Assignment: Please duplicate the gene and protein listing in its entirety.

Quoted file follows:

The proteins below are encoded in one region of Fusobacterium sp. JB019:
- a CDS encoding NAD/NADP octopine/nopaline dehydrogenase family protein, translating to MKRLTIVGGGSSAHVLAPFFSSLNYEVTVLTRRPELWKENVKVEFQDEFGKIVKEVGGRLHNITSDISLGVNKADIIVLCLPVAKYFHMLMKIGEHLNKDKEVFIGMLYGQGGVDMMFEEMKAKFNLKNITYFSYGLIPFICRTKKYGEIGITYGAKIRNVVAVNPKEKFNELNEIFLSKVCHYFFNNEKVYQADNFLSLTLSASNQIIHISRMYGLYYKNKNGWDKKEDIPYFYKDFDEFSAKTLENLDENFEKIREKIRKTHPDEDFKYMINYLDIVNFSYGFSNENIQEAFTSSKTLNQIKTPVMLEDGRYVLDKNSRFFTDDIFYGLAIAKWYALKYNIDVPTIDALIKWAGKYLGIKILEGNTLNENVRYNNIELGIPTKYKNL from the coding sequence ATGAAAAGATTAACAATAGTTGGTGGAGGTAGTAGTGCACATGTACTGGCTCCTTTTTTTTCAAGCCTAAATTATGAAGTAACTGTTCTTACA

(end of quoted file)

The proteins below are encoded in one region of Fusobacterium sp. JB019:
- a CDS encoding NAD/NADP octopine/nopaline dehydrogenase family protein, translating to MKRLTIVGGGSSAHVLAPFFSSLNYEVTVLTRRPELWKENVKVEFQDEFGKIVKEVGGRLHNITSDISLGVNKADIIVLCLPVAKYFHMLMKIGEHLNKDKEVFIGMLYGQGGVDMMFEEMKAKFNLKNITYFSYGLIPFICRTKKYGEIGITYGAKIRNVVAVNPKEKFNELNEIFLSKVCHYFFNNEKVYQADNFLSLTLSASNQIIHISRMYGLYYKNKNGWDKKEDIPYFYKDFDEFSAKTLENLDENFEKIREKIRKTHPDEDFKYMINYLDIVNFSYGFSNENIQEAFTSSKTLNQIKTPVMLEDGRYVLDKNSRFFTDDIFYGLAIAKWYALKYNIDVPTIDALIKWAGKYLGIKILEGNTLNENVRYNNIELGIPTKYKNL from the coding sequence ATGAAAAGATTAACAATAGTTGGTGGAGGTAGTAGTGCACATGTACTGGCTCCTTTTTTTTCAAGCCTAAATTATGAAGTAACTGTTCTTACA